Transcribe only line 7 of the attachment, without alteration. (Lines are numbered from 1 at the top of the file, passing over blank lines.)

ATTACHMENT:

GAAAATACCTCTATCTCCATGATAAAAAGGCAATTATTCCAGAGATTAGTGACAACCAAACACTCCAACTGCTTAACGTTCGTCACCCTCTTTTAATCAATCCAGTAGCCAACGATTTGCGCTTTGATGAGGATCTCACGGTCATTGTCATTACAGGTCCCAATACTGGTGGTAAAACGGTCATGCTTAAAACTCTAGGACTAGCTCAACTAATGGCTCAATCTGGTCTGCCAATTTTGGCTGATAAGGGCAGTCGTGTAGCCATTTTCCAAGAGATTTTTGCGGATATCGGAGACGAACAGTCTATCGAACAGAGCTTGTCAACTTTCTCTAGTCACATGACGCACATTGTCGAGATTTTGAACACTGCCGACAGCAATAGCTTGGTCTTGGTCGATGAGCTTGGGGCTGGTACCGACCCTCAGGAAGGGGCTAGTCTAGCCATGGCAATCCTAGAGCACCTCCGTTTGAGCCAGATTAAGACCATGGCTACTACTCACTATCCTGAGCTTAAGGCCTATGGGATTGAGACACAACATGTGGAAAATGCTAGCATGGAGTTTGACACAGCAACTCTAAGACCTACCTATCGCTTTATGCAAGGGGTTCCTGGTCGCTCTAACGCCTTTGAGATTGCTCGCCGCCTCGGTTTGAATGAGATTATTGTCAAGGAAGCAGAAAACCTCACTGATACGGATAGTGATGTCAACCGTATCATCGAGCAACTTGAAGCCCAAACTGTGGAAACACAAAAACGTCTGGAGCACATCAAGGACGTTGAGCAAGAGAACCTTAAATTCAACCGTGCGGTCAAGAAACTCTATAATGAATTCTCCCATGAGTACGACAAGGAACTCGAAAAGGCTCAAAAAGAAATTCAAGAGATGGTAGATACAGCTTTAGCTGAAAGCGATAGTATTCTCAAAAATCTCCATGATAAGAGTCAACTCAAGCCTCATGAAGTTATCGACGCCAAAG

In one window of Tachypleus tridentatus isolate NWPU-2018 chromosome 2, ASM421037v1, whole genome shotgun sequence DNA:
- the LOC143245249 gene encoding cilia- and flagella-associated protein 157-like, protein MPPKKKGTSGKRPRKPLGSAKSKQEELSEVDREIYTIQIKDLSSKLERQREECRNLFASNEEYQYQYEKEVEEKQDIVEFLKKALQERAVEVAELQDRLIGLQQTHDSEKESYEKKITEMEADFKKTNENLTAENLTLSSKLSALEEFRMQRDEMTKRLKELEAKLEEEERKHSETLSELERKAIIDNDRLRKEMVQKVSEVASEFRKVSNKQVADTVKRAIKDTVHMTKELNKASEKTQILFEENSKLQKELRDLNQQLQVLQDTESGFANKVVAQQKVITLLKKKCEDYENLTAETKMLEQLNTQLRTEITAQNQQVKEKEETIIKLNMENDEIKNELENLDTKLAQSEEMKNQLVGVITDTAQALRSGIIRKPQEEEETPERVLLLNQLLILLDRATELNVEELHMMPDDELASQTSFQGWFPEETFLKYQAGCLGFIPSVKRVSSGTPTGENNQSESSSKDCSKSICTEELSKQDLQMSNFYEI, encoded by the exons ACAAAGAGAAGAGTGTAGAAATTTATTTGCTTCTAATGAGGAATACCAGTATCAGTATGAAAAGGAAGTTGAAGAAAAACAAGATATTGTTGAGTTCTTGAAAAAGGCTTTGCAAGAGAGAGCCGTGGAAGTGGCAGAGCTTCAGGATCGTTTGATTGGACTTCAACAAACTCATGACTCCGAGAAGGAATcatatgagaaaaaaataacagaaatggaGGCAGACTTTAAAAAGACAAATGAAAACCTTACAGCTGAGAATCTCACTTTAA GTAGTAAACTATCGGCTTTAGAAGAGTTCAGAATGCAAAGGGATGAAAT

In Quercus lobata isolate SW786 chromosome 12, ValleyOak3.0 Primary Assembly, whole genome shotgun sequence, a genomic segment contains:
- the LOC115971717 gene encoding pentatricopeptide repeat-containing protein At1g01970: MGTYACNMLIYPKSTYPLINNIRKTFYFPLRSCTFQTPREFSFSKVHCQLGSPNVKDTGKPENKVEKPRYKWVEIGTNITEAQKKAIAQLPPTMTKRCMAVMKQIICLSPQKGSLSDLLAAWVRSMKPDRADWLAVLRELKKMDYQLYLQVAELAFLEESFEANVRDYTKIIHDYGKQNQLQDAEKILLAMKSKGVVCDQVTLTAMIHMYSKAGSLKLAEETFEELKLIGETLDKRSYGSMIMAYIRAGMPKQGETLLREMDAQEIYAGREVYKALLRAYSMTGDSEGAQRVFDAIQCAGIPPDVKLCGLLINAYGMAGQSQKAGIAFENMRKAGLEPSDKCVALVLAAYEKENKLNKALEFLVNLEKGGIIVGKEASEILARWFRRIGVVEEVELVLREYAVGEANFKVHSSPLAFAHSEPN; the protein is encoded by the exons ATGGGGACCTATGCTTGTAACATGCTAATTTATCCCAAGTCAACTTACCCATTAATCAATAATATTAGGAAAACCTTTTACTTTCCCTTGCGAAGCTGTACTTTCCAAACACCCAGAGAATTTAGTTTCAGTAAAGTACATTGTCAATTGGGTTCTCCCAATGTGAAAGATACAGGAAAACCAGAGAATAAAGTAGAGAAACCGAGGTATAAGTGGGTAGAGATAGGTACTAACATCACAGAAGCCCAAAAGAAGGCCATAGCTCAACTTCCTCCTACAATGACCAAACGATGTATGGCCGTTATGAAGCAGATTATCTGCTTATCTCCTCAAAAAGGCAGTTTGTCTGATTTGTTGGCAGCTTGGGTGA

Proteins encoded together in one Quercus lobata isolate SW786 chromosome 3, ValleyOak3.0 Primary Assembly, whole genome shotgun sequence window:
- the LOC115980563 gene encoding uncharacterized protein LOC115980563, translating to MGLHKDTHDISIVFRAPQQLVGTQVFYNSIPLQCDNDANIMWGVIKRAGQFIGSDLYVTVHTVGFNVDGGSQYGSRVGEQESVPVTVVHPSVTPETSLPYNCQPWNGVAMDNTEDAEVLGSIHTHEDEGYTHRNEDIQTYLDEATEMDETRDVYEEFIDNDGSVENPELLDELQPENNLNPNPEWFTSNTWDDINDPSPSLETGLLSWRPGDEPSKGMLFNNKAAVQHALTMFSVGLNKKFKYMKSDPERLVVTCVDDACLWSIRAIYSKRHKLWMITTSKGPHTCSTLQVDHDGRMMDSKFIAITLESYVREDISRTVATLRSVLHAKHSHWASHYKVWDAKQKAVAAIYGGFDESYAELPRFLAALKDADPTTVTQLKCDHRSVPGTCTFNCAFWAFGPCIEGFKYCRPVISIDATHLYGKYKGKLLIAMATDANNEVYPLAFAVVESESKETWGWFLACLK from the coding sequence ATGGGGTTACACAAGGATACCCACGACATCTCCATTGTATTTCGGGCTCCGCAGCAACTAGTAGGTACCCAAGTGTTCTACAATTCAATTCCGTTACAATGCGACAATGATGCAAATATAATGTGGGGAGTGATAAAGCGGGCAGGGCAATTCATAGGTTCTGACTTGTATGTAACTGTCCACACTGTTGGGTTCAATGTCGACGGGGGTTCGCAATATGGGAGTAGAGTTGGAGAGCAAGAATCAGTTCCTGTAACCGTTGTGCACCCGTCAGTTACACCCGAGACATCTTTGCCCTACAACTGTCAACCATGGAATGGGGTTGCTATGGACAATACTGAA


- the LOC115980563 gene encoding uncharacterized protein LOC115980563, translating to MGLHKDTHDISIVFRAPQQLVGTQVFYNSIPLQCDNDANIMWGVIKRAGQFIGSDLYVTVHTVGFNVDGGSQYGSRVGEQESVPVTVVHPSVTPETSLPYNCQPWNGVAMDNTEDAEVLGSIHTHEDEGYTHRNEDIQTYLDEATEMDETRDVYEEFIDNDGSVENPELLDELQPENNLNPNPEWFTSNTWDDINDPSPSLETGLLSWRPGDEPSKGMLFNNKAAVQHALTMFSVGLNKKFKYMKSDPERLVVTCVDDACLWSIRAIYSKRHKLWMITTSKGPHTCSTLQVDHDGRMMDSKFIAITLESYVREDISRTVATLRSVLHAKHSHWASHYKVWDAKQKAVAAIYGGFDESYAELPRFLAALKDADPTTVTQLKCDHRSVPGTCTFNCAFWAFGPCIEGFKYCRPVISIDATHLYGKYKGKLLIAMATDANNEVYPLAFAVVESESKETWGWFLACLK from the coding sequence ATGGGGTTACACAAGGATACCCACGACATCTCCATTGTATTTCGGGCTCCGCAGCAACTAGTAGGTACCCAAGTGTTCTACAATTCAATTCCGTTACAATGCGACAATGATGCAAATATAATGTGGGGAGTGATAAAGCGGGCAGGGCAATTCATAGGTTCTGACTTGTATGTAACTGTCCACACTGTTGGGTTCAATGTCGACGGGGGTTCGCAATATGGGAGTAGAGTTGGAGAGCAAGAATCAGTTCCTGTAACCGTTGTGCACCCGTCAGTTACACCCGAGACATCTTTGCCCTACAACTGTCAACCATGGAATGGGGTTGCTATGGACAATACTGAA